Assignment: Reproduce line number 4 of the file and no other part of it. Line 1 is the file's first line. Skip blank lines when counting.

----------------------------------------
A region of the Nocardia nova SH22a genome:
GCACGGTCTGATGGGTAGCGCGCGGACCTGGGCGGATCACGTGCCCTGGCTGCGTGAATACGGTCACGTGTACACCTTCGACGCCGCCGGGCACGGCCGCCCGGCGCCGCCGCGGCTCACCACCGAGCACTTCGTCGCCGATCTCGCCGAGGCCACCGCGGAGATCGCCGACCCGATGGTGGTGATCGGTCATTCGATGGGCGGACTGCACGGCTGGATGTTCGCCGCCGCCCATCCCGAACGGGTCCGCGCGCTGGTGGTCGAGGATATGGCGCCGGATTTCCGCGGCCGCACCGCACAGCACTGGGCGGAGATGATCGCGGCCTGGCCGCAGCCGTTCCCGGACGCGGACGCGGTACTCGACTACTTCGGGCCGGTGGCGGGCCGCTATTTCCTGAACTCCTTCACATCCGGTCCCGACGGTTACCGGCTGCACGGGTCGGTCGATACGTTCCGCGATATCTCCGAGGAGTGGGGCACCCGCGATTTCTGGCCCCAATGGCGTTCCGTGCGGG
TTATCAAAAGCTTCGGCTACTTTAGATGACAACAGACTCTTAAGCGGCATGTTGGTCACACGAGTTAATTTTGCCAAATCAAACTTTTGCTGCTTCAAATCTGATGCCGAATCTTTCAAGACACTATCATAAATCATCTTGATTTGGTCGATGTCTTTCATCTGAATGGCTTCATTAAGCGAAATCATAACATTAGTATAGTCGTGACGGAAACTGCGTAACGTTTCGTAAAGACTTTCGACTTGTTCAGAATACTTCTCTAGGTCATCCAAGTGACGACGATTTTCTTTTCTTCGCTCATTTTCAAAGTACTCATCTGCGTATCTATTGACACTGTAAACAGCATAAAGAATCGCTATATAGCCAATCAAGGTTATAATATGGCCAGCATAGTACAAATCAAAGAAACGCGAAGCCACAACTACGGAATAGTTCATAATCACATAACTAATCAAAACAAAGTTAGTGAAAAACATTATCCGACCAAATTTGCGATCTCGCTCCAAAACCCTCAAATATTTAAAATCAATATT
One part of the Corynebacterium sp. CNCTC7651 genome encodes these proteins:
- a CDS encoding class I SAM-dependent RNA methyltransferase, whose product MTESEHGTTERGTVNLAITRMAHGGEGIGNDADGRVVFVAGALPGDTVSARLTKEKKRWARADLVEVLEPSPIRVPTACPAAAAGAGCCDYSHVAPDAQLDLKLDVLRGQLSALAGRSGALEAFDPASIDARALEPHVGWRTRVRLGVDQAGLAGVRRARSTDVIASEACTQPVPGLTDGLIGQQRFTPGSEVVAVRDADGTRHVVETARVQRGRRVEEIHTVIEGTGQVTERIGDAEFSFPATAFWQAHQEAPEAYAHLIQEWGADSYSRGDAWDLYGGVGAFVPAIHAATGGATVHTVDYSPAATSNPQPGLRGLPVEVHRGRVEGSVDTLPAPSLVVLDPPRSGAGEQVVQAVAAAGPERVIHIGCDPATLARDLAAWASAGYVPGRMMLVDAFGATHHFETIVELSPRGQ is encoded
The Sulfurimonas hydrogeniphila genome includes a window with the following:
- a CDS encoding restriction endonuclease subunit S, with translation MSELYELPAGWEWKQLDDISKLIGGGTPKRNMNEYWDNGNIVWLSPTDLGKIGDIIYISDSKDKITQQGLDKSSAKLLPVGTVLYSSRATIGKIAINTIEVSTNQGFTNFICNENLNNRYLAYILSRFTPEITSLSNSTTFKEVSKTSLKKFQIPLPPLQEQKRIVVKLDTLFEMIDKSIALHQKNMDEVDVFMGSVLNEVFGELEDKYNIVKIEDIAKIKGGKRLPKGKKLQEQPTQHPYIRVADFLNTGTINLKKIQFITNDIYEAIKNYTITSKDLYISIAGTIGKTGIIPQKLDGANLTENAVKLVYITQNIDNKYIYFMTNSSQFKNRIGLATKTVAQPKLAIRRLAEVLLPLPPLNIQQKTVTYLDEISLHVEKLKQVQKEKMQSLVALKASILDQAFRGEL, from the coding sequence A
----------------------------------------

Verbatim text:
One part of the Corynebacterium sp. CNCTC7651 genome encodes these proteins: